The risk for the individual is vanishingly small, especially when compared to the risk of COVID-19 disease (where, by the way, thrombosis occurs in 10-30% of those who get it) and therefore I think the EMA’s recommendation to continue using the vaccine is very good.

I would get vaccinated with the AstraZeneca vaccine anytime and can only recommend to get vaccinated with it if offered.

A New Vaccine

Another very positive vaccination story.

My colleague Peter Palese started working on a COVID-19 vaccine at the beginning of last year, and my lab is also involved a bit. The vaccine can be produced in chicken eggs like the influenza vaccine, but it is cheaper because you get about 10 doses per egg (for one dose of influenza vaccine, you need 3-4 eggs). Vietnam, Thailand, Brazil and Mexico have their own influenza vaccine production facilities and have started to develop the vaccine.

Of course, this took a little longer because there are no big pharmaceutical companies involved, but last Monday the first people in Vietnam were vaccinated with the vaccine as part of a phase 1 clinical trial. Thailand will be vaccinated next week and Brazil should also start a trial soon. If all goes well, the vaccine will be approved by the end of the year and would then give those countries control over their own vaccine supply or they would also supply that particular region. We are also hopefully starting a clinical trial in the U.S. soon, but it all takes a little bit longer there.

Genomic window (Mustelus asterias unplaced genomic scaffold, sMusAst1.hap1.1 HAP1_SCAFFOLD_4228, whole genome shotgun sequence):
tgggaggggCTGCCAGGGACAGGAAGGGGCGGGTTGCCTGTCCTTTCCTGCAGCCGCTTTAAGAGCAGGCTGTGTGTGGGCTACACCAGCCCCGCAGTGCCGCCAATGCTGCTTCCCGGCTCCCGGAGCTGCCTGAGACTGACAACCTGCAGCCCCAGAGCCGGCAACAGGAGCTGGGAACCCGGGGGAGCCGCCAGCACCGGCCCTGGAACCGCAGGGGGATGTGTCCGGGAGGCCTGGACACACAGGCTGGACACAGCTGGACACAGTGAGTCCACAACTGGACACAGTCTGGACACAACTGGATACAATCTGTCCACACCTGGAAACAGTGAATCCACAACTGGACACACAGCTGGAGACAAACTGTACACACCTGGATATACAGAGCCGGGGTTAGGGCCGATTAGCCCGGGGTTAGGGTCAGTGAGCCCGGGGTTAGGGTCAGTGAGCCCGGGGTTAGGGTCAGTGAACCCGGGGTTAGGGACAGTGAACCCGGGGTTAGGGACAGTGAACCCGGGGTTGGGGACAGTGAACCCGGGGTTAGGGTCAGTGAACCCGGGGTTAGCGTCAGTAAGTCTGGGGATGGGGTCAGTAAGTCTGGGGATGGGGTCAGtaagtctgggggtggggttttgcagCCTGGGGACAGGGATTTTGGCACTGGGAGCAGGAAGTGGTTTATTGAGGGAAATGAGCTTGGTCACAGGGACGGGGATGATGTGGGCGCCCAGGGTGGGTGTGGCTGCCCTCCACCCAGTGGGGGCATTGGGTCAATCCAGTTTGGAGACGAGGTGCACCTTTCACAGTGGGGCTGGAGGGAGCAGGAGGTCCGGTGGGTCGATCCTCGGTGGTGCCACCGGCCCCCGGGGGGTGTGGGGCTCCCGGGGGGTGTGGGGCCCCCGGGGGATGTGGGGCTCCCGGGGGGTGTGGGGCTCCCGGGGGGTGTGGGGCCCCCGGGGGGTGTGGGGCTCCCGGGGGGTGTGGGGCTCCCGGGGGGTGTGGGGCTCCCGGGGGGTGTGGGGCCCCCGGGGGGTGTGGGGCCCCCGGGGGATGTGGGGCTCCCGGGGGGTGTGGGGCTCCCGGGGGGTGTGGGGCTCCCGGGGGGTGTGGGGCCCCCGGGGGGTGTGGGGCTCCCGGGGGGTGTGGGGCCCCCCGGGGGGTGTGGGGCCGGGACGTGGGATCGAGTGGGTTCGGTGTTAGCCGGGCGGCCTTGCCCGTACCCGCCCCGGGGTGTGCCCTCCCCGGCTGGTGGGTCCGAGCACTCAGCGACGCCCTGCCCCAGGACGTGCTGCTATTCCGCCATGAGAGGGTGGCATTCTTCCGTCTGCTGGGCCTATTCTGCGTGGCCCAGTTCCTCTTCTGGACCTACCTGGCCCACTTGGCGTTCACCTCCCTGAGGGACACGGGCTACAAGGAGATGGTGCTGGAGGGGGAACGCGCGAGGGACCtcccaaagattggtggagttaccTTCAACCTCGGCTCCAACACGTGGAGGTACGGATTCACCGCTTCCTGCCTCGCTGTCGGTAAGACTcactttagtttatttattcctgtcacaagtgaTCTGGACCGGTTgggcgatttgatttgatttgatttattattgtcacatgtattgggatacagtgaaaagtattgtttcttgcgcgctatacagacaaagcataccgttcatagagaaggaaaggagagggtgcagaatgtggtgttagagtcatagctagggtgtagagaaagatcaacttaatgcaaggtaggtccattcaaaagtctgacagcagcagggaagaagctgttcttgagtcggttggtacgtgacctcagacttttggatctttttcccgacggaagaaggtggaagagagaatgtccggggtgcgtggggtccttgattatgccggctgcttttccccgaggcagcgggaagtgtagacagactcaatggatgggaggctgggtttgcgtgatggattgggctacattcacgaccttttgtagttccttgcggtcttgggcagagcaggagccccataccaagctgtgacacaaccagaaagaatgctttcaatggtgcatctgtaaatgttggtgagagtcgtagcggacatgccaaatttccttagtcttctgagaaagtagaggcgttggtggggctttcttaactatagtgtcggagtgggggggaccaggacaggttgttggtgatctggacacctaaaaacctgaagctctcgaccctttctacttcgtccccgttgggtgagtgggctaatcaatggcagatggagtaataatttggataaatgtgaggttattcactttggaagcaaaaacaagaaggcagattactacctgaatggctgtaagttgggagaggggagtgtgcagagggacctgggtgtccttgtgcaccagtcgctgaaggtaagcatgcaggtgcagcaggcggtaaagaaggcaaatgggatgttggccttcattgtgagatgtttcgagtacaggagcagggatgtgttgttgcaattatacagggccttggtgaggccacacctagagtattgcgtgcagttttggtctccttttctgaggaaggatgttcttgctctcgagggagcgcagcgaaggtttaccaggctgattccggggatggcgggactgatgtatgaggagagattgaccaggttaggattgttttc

That’s it for this week. Stay healthy, take care of yourselves and please don’t get infected. The numbers are going up, it could get very uncomfortable again. But I am still convinced that the spook will soon come to an end. It would be good if in the EU with the vaccinations soon what would go on. Science has delivered, now it’s up to politics.

Prof. Dr. Florian Krammer
Prof. Krammer is the Principal Investigator of the Sinai-Emory Multi-Institutional Collaborative Influenza Vaccine Innovation Center (SEM-CIVIC). Currently Prof. Krammer holds a position as a Professor of Vaccinology at the Department of Microbiology at the Icahn School of Medicine at Mount Sinai. He has published more than 100 papers, is member of the editorial boards of the Journal of Virology, Plos One and Heliyon and is a peer reviewer for more than 30 journals.